Exposure

The Most Intense, Nearly Impossible Adventure Race on the Planet

Light
Photo: Mead Norton
Spanning nearly 350 miles across some of the most beautiful and rugged country in the world, the GODZone Adventure race is one of the most demanding events on the planet. In late February, 52 teams of four took on the week-long challenge. They trekked about 78 miles, mountain biked 173 miles, and canoe and kayaked 84 miles in a point-to-point course based out of Lake Wanaka, New Zealand. With teams as far as 125 miles apart, photographer Mead Norton experienced his own adventure trying to capture the event. Hanging out of helicopters, tracking down teams in jet boats, and trudging through much of the same terrain as the competitors, Norton gives us a behind-the-scenes look at one of the gnarliest races on the planet. In the end, only 14 teams crossed the finish line.

Photo: Louise Mark with the rest of Team Balance Sports Nutrition heading out on the swim—in sub 50 degree water—at the end of the coastal orienteering leg of the race.
Photo: Mead Norton
Racers taking off at the start of the 2015 GODZone Adventure race on February 27, which is apart of the Adventure Racing World Series. The 560K (350-mile) course would end up pushing even the hardened pros to the limit. Each four-member teams needed to include at least one female competitor.
Photo: Mead Norton
Headly Meacheam and Steve Lock from Team Kori Kita planning out the second half of their race route. Teams were given maps and checkpoints for the first half of the race just two hours before the event started, and had only 30 minutes to plan their routes before getting bussed to the starting line. Teams returned to the headquarters halfway through the race and could take all the time they wanted to plan the second half of their route.
Photo: Mead Norton
A team navigating its way along the valley toward the Albert Burn Saddle.
Photo: Mead Norton
Torpedo7 was a local team made up of members all from Wanaka, New Zealand. Unfortunately their local knowledge didn’t help them in the end. Like 38 other teams, they failed to finish. Here they are paddling down Lake Wakatipu towards Kingston.
Photo: Mead Norton
Dwarne Farley from New Zealand’s One Square Meal was the last team to cross the line.
Photo: Mead Norton
Amy Manning and Darren Clay from Team Vistalight Central making their way up the first climb of the race towards Brewster Hut.
Photo: Mead Norton
A team navigating across the foot of Brewster Glacier during the first day of the race. The scale of the terrain was incredible and at times daunting, especially for the racers.
Photo: Mead Norton
Angus Watson from New Zealand-based Team SAS (Still Accepting Sponsors) still smiling on the last section of the mountain bike course before heading out on the final paddle around Lake Wanaka and the finish line. They unfortunately did not finish.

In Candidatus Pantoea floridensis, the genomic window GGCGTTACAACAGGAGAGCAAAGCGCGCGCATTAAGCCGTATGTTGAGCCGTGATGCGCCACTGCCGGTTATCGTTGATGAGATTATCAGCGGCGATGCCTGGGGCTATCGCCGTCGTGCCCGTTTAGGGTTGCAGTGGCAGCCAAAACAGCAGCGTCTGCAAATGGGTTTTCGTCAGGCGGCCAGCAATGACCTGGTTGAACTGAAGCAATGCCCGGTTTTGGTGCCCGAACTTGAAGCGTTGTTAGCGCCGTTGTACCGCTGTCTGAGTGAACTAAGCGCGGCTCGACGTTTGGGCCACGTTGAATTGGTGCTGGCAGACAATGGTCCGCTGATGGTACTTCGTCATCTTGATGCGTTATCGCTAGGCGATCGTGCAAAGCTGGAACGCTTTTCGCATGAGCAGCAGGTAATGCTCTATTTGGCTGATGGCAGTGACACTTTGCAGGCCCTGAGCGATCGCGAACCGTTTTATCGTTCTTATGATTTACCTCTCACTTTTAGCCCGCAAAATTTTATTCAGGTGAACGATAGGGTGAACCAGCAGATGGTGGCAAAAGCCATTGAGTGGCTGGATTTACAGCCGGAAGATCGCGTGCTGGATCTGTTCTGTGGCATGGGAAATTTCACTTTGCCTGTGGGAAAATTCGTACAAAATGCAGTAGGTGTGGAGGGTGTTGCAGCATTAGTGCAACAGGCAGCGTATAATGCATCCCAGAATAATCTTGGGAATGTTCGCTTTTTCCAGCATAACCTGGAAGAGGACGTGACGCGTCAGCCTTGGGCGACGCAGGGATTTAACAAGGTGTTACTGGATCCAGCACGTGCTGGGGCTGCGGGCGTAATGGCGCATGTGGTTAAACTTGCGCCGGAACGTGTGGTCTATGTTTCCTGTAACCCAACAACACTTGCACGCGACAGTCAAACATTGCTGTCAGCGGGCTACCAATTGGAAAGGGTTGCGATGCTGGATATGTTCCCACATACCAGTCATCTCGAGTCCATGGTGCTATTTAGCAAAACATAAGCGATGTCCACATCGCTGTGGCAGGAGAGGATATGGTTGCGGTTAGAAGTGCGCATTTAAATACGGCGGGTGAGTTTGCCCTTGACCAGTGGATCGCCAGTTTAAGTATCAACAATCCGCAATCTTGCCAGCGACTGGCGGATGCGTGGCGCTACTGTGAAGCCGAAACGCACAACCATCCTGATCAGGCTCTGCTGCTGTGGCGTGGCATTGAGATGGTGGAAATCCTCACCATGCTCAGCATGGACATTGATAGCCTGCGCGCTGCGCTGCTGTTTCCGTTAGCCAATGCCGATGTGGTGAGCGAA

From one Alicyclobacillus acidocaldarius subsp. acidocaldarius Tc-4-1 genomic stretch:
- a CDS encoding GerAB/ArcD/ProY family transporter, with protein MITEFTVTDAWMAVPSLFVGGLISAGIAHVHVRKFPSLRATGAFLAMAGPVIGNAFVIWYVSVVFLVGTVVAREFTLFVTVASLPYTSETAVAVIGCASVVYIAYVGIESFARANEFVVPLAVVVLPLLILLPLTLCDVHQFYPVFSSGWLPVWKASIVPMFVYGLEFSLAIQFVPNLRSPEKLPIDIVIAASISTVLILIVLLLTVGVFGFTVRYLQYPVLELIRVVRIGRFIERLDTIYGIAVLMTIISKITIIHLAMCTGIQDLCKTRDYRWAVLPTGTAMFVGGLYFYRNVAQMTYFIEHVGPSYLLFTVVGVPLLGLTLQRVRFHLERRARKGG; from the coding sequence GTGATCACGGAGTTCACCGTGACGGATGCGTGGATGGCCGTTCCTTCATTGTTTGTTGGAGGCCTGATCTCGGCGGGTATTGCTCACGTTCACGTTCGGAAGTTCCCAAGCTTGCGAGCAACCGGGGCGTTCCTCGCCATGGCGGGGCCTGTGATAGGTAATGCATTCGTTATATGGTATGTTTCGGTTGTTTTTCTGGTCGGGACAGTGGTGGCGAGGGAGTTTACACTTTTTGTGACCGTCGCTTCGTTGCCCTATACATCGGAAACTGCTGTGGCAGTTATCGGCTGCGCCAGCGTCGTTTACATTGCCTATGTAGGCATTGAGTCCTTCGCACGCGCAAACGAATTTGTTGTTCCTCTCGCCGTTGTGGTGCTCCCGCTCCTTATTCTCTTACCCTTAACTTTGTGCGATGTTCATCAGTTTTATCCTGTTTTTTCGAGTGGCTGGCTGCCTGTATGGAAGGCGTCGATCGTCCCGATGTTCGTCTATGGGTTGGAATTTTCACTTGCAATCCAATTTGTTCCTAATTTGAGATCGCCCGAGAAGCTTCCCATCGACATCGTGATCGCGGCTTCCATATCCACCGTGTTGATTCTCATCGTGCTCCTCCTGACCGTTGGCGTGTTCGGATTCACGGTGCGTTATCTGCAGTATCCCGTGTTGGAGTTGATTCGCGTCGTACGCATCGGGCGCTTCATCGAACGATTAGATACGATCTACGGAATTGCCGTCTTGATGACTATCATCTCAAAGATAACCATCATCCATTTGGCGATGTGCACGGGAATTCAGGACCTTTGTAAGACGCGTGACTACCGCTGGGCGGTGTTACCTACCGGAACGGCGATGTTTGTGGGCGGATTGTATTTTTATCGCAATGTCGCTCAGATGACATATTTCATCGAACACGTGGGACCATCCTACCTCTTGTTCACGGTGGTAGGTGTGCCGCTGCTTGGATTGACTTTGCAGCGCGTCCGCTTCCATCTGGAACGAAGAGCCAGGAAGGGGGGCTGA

Photo: Mead Norton
Team Tiki Tour, another all-New Zealand team navigating their way over the Garvie Mountains and past the Skeleton Lakes.
Photo: Mead Norton
Dayne McKnight overcome with emotion after finding out that his team of expedition-length novices, Bivouac Innov-8, came in fourth at the 2015 GODZone Adventure race.
Photo: Mead Norton
Headly Meacheam from the Kori Kita Team swimming across Lake Wanaka on day three of the 2015 GODZone Adventure race. At this crossing, the racers had to swim with all their gear across 400 meters of open water that was about 48 degrees.
Photo: Mead Norton
Team Swordfox was a dark horse during this year's GODZone race. They would have placed third overall but they missed a checkpoint when mapping out their course. Though they crossed the line in third, they finished the race unranked.
Photo: Mead Norton
This is what the feet look like after you’ve hiked 14 miles, paddled 14 miles, hiked an additional 35 miles, paddled 21 miles, scrambled/swam 4 miles, mountain biked 85 miles, paddled another 16 miles, hiked 29 miles , ridden another 94 miles, and finally paddled 18 miles and still have another 14 miles to paddle before crossing the finish line over the course of six days.
Photo: Mead Norton
New Zealand’s Team Seagate lead the race right from the start. Here, half the team is seen paddling down the Makarora River with the Southern Alps in the background.
Photo: Mead Norton
Team Heartland Ricoh (NZ) riding back towards Wanaka from Glendu Bay at sunrise after paddling through the night. Most teams only slept a total of eight to ten hours during the whole race.
Photo: Mead Norton
Ben Mayer from Team Cure Kids (NZ) mountain biking through the night in hopes of making it to the next checkpoint. Ben is a professional rugby player who took on this year's GODZone Adventure race to help raise money for Cure Kids Charity, which pairs funding with new research and development efforts.
Photo: Mead Norton
Team Seagate crossing the finish line as the 2015 GODZone Champions for the fourth year in a row with a time of four days, eight hours, and 28 minutes. They dominated the race from the start and never showed signs of slowing.

Holiday Subscription Sale! Save 79% and Get a Free Gift!

Subscribe
Pinterest Icon